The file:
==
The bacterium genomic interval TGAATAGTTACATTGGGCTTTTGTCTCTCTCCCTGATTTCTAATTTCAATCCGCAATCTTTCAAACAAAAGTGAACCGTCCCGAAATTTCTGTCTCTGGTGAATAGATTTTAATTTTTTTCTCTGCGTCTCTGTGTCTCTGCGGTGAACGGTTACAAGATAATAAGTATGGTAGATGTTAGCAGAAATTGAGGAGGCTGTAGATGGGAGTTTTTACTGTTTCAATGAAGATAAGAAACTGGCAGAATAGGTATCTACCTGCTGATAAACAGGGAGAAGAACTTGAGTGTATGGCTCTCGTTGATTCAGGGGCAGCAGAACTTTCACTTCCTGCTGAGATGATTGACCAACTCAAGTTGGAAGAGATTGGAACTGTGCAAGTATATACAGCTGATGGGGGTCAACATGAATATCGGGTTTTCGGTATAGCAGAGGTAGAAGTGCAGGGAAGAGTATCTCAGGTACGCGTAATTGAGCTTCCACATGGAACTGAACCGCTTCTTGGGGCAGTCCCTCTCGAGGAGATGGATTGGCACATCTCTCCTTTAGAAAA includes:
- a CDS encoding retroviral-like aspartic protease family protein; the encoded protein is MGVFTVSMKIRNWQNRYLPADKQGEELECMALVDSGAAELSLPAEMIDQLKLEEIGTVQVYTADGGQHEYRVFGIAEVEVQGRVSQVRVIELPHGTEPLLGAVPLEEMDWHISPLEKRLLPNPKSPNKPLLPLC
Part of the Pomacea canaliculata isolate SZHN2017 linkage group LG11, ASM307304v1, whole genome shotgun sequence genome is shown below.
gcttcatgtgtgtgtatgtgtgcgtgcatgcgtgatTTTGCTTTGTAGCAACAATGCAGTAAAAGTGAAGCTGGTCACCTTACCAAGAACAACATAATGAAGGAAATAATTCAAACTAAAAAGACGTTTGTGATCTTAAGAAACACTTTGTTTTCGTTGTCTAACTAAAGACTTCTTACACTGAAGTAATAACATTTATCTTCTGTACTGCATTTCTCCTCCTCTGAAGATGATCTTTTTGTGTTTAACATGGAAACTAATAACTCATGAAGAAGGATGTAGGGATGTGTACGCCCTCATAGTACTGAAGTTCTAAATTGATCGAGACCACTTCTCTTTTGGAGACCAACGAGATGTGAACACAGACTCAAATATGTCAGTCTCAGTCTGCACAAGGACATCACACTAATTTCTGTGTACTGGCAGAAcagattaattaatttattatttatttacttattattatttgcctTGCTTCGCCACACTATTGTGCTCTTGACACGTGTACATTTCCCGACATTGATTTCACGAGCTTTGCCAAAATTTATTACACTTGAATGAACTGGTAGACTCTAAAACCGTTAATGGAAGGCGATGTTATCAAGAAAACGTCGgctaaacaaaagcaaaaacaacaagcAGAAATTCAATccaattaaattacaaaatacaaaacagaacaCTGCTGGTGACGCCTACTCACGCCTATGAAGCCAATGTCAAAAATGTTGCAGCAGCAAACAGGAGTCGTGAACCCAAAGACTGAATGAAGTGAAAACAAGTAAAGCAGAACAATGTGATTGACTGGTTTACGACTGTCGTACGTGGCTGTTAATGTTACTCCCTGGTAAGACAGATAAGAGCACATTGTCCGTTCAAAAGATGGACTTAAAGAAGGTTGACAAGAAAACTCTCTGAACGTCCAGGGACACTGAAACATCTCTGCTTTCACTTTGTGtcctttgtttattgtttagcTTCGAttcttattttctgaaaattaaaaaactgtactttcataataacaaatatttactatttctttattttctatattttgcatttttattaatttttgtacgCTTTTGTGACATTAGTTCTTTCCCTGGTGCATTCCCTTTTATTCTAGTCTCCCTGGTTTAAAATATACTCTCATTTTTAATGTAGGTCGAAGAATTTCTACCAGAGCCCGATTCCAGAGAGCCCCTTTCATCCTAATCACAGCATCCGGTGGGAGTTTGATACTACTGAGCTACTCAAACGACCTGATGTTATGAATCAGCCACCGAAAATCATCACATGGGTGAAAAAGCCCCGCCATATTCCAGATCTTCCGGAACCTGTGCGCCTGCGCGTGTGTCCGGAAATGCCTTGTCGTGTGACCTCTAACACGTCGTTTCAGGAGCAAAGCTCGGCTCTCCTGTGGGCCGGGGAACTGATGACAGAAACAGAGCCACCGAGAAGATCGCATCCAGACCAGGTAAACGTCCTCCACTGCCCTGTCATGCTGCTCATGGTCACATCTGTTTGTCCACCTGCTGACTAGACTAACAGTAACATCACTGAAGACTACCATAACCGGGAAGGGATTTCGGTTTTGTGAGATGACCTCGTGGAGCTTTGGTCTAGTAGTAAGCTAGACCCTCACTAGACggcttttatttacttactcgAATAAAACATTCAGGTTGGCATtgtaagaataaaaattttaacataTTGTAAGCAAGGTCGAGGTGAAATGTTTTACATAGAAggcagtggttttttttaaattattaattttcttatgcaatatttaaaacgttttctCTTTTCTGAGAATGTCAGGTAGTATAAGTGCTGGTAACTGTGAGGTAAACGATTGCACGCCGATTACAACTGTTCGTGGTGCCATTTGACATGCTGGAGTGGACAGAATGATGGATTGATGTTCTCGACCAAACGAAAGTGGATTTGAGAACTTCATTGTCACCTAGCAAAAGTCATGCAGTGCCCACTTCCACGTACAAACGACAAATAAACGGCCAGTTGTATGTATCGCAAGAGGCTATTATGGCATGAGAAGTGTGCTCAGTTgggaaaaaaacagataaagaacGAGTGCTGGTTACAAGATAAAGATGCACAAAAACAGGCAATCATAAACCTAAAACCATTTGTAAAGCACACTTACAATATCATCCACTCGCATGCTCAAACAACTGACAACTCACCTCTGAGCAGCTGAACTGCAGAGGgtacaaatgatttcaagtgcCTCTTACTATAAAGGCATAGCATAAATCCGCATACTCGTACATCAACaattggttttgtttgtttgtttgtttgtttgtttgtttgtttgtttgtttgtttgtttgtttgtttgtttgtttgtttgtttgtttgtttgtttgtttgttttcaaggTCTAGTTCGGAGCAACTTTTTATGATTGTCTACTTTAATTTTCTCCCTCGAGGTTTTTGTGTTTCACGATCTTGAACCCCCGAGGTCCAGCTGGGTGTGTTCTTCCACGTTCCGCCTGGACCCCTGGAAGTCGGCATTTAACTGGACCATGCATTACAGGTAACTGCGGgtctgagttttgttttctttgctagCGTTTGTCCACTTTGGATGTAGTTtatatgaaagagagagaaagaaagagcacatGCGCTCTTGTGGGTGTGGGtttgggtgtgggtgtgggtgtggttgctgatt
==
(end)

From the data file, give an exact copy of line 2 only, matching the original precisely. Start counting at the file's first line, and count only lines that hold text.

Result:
- a CDS encoding retroviral-like aspartic protease family protein; the encoded protein is MGVFTVSMKIRNWQNRYLPADKQGEELECMALVDSGAAELSLPAEMIDQLKLEEIGTVQVYTADGGQHEYRVFGIAEVEVQGRVSQVRVIELPHGTEPLLGAVPLEEMDWHISPLEKRLLPNPKSPNKPLLPLC